Market conditions in the commercial property sector are expected to improve steadily during the next two years despite the next peak in the local property market being at least another five years away.
This is the view of Francois Viruly, a property economist and professor at the department of construction economics and management at UCT, who said yesterday that historical trends suggested the local property sector experienced a property boom about every 10 years with significant construction booms every 20 years.
“The South African property cycle peaked in the early 1980s and the property market continued to feel the aftermath of the latest investment and construction boom of 2001 to 2007,” he said.
Viruly expects the steady improvement in the commercial property sector to be reflected in a gradual lowering of vacancies and increase in real rentals, although office rentals were unlikely to rise in real terms until vacancies declined to below 8 percent.
But Viruly stressed the timing and shape of the next upward cycle would be dictated by the performance of the macro economy, interest rate movements and the property sector’s ability to maintain a balance between demand and development activity.
With interest rates largely expected to remain constant this year and for most of 2014, the performance of the property sector would increasingly be driven by economic growth prospects, the strength of household balance sheets and fundamentals in the property market, he said.
Strong consumption expenditure, which provided an important catalyst for the retail segment of the commercial property sector, was also starting to wane, he said.
Erwin Rode, the chief executive of property services company Rode & Associates, said the good news from a historical perspective was that office and industrial properties were not overvalued nor had they developed “an irrational bubble”.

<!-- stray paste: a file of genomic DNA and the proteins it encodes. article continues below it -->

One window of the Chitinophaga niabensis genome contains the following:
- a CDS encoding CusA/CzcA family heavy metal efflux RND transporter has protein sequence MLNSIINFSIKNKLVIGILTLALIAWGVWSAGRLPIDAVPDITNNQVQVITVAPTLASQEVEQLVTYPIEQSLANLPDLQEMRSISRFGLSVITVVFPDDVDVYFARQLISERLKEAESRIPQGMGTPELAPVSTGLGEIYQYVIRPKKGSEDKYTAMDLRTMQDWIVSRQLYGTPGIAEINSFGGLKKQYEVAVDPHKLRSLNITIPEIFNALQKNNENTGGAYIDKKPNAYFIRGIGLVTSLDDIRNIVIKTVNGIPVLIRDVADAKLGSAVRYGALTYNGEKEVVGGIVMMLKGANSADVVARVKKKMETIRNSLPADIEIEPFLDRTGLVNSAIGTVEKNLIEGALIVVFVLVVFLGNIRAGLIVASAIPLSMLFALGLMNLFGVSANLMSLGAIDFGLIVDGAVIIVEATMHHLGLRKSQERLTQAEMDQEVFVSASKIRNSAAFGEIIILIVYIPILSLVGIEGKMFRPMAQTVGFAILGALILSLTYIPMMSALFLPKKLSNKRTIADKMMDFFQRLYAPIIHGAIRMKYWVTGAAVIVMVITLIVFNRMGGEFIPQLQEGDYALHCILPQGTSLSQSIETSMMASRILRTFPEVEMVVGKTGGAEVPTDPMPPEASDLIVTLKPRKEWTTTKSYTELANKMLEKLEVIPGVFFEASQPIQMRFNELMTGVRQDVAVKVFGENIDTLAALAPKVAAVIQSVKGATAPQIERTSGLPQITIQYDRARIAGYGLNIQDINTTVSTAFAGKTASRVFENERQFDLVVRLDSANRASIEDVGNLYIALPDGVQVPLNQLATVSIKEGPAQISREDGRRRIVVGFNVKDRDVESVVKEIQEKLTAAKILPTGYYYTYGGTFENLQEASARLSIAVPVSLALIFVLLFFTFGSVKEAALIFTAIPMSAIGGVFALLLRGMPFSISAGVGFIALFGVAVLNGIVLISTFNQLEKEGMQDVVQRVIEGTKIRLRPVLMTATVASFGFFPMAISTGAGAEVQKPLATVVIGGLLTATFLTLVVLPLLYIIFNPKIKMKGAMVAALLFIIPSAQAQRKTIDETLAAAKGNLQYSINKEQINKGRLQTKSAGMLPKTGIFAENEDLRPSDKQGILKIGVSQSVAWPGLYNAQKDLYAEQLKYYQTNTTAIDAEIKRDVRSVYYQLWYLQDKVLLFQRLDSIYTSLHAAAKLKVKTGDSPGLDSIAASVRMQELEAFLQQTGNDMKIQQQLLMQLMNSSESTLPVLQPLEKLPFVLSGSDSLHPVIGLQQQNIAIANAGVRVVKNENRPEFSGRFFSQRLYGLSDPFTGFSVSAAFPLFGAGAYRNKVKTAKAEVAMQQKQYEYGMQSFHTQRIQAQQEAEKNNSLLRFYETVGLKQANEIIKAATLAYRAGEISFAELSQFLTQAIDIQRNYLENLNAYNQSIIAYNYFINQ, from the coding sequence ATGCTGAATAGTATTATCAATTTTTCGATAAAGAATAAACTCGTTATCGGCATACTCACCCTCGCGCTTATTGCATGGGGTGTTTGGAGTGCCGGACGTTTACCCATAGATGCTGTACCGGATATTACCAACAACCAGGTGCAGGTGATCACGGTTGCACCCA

But the bad news was that the outlook for the property market was also a function of what happened in the economy.
“The problem is that because the economy is quite lacklustre and forecast to remain so, I don’t expect any fireworks from offices and industrial property over the next year.
“In fact, I’d be happy if they held their ground and rentals moved sideways,” he said.
Rode added that the low morale of the business sector was affecting the office and industrial property sectors, which meant that, because of uncertainties, it was not expected that many businesses would hire extra staff or expand.
“This is a worldwide phenomenon and is not just happening in South Africa.”
Rode said the “good days” for retail property and shopping centres were also over for some time because consumers had been under a lot of financial stress and interest rates were not expected to continue declining.
He said consumers currently had very high debt levels and, because of the slowdown in the economy, the Treasury was under huge pressure and it was unlikely there would be many concessions to consumers in the Budget.
But Rode added that the most important reason for him expecting the retail property sector to be under pressure was that the “crazy salary and wage hikes” that had occurred over the past few years were unlikely to continue.
“All these factors are going to put a damper on consumption and retail property. The outlook for the commercial property sector is very pedestrian but not a catastrophe. The property market is still very strong and in essence healthy compared with other markets.”